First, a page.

Cuomo Forges Settlement With Symantec And Mcafee Over Automatic Subscription Renewals
NEW YORK, NY (June 10, 2009) - Attorney General Andrew M. Cuomo today announced a settlement with computer security software vendors Symantec (NYSE: SYMC) and McAfee (NYSE: MFE) after the companies renewed customers’ software subscriptions without the customers’ knowledge or authorization. Under the Attorney General’s settlement, both companies will make detailed disclosures to consumers about subscription terms and renewal, and each will pay $375,000 in penalties and costs.
"Companies cannot play hide the ball when it comes to the fees consumers are being charged," said Attorney General Cuomo. "Consumers have a right to know what they are paying, especially when they are unwittingly agreeing to renewal fees that will not appear on their credit card bill for months. Symantec and McAfee - two of the nation's largest vendors of computer security software - will now have to be clear and up-front with their customers when it comes to renewal fees. In other words, no more hide the ball with renewal fees."
Symantec and McAfee both offer a wide range of products to individuals and businesses to protect computers from internet threats such as computer viruses and spyware. Both companies regularly revise and update their software to combat the latest security threats, and they provide these updates to their existing customers. Customers who buy Symantec or McAfee software are only entitled to a limited “subscription” to these updates, usually for a period of one year. After this period, customers must pay for a renewal subscription in order to receive new software updates.
The Attorney General conducted an extensive investigation into the online marketing and sales practices of Symantec and McAfee. The Attorney General’s investigation found that the companies failed to adequately disclose to consumers that subscriptions would be automatically renewed and that consumers would be charged for subsequent subscriptions. Information about automatic renewal charges was not clearly disclosed, but was instead hidden at the bottom of long webpages or in the fine print of license agreements.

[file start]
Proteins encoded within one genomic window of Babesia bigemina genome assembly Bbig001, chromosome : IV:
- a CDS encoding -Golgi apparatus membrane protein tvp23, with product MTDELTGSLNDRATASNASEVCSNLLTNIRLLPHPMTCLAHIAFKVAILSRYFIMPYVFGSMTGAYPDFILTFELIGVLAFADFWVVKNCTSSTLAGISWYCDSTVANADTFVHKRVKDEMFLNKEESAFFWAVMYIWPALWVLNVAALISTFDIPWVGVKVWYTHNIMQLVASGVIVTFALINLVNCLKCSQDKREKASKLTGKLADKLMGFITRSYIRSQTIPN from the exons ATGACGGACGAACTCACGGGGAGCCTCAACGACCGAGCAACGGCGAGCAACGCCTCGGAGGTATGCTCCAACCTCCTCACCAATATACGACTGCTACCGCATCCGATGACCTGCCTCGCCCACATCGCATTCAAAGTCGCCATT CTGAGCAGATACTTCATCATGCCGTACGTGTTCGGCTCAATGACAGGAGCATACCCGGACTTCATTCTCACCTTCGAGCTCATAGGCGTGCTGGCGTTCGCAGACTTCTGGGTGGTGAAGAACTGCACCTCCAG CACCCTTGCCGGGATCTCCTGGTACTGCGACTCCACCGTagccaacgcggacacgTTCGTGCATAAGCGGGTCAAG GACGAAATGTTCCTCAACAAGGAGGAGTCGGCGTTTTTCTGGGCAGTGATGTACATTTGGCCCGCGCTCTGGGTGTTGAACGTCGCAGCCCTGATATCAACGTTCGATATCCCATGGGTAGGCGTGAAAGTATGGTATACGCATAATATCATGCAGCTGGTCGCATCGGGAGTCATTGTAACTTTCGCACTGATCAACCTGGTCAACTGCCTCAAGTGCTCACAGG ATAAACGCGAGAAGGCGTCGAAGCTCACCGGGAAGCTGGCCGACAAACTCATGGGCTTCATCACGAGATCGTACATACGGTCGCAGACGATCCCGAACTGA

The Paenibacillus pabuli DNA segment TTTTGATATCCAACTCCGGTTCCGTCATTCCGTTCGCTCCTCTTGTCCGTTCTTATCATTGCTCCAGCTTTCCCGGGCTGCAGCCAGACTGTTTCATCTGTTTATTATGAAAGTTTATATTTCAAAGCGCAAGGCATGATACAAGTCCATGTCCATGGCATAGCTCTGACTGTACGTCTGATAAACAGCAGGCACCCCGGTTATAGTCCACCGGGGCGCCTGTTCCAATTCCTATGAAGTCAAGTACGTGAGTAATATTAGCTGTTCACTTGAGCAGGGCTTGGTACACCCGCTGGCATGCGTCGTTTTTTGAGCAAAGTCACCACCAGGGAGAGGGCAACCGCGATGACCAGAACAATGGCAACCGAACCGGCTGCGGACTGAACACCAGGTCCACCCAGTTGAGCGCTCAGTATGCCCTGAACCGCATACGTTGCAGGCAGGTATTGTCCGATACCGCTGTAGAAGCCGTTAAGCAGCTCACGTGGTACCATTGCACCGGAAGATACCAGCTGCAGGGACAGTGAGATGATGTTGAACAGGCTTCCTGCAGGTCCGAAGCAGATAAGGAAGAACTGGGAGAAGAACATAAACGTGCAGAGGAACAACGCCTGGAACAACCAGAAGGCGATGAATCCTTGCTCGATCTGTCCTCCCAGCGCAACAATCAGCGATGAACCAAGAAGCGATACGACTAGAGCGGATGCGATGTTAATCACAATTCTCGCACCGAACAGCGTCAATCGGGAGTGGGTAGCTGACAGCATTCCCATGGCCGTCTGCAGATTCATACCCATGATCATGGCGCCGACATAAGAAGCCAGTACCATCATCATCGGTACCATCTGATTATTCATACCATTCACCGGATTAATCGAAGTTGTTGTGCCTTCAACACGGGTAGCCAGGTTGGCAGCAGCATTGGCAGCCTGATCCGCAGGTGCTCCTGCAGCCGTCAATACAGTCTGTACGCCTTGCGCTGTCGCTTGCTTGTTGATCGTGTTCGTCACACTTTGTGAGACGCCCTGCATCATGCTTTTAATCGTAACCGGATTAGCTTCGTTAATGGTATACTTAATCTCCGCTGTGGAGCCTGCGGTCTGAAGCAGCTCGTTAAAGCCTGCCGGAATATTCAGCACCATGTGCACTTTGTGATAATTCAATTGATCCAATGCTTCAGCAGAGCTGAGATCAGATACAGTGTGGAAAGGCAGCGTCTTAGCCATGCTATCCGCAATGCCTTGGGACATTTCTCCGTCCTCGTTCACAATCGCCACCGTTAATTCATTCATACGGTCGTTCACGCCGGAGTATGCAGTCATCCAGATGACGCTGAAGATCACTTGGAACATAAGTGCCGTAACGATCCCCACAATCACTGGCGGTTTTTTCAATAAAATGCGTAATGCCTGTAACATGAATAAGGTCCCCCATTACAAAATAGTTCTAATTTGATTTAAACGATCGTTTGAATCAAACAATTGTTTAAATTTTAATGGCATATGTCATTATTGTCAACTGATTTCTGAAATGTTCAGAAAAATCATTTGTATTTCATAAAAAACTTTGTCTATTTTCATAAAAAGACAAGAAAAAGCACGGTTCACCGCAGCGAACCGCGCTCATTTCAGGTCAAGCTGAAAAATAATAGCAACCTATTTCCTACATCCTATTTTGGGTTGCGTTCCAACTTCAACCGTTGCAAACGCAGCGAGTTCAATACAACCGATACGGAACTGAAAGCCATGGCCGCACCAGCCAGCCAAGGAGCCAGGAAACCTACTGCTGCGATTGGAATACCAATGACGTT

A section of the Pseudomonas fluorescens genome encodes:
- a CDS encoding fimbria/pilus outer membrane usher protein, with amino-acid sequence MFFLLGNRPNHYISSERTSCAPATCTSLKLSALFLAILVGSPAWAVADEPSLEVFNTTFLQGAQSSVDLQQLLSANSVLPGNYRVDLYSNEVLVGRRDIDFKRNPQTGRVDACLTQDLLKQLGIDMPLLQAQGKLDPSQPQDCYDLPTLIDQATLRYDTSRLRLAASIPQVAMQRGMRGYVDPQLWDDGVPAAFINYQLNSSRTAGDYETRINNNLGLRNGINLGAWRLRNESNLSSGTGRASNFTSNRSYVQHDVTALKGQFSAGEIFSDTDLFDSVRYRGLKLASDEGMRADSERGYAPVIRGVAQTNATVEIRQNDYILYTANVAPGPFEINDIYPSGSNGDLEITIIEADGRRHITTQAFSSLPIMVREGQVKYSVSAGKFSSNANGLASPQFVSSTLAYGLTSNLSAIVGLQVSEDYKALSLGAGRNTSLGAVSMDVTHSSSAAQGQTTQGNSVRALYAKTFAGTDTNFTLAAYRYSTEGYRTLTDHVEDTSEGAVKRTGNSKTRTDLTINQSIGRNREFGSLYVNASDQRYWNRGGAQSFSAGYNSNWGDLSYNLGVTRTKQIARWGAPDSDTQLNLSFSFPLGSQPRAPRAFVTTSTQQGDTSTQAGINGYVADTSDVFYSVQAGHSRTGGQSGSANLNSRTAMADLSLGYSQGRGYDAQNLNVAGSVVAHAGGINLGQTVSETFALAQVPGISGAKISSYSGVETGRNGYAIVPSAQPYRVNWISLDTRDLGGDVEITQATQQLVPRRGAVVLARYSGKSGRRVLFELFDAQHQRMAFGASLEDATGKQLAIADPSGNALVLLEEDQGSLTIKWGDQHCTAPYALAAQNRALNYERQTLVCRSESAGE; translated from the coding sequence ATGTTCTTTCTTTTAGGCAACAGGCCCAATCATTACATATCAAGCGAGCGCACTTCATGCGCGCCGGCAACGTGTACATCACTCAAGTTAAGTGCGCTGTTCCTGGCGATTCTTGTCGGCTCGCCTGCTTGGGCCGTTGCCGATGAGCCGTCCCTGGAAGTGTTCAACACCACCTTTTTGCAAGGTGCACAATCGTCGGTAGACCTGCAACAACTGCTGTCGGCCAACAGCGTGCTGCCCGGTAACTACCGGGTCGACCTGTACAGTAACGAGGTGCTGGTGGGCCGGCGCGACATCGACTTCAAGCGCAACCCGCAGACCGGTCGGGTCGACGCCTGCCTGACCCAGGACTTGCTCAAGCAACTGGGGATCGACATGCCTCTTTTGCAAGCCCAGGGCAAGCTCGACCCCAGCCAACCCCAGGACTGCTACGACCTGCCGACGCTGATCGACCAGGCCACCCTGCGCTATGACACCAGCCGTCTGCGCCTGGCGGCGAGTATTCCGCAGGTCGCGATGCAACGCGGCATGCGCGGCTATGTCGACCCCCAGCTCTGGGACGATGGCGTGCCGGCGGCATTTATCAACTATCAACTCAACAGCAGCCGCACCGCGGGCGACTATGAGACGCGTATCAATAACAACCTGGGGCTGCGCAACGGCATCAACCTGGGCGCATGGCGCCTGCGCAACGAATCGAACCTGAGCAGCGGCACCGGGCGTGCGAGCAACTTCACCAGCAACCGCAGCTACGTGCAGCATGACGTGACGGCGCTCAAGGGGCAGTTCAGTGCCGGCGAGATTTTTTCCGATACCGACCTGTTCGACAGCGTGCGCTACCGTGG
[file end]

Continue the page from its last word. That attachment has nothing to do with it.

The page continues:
The Attorney General’s office received complaints from customers who had bought Symantec and McAfee software over the internet and whose credit cards were later charged for “renewal subscriptions” without their knowledge or consent. In addition, the investigation also revealed that both Symantec and McAfee made it difficult for consumers to contact the companies to opt out of automatic renewal or to request refunds for unauthorized credit card charges.
Under the terms of the Attorney General’s settlement, Symantec and McAfee will clearly disclose to consumers any automatic renewal program and provide an easy, transparent, and automated means to opt out of renewal. The companies will provide electronic notification to consumers before and after renewal of the subscription and will provide refunds to consumers who request them within 60 days of being charged. The companies will clearly disclose the length of time that they will continue to support and provide updates to any purchased software. Symantec and McAfee will also pay a combined $750,000 to the Attorney General’s office to settle all claims.
Symantec and McAfee are the nation’s largest and second-largest providers of consumer security software, respectively.
The investigation was handled by Assistant Attorneys General Carolyn Fast and Clark Russell, with assistance from Investigator Vanessa Ip, under the direction of Chief of the Internet Bureau Justin Brookman and Deputy Attorney General for Economic Justice Michael Berlin.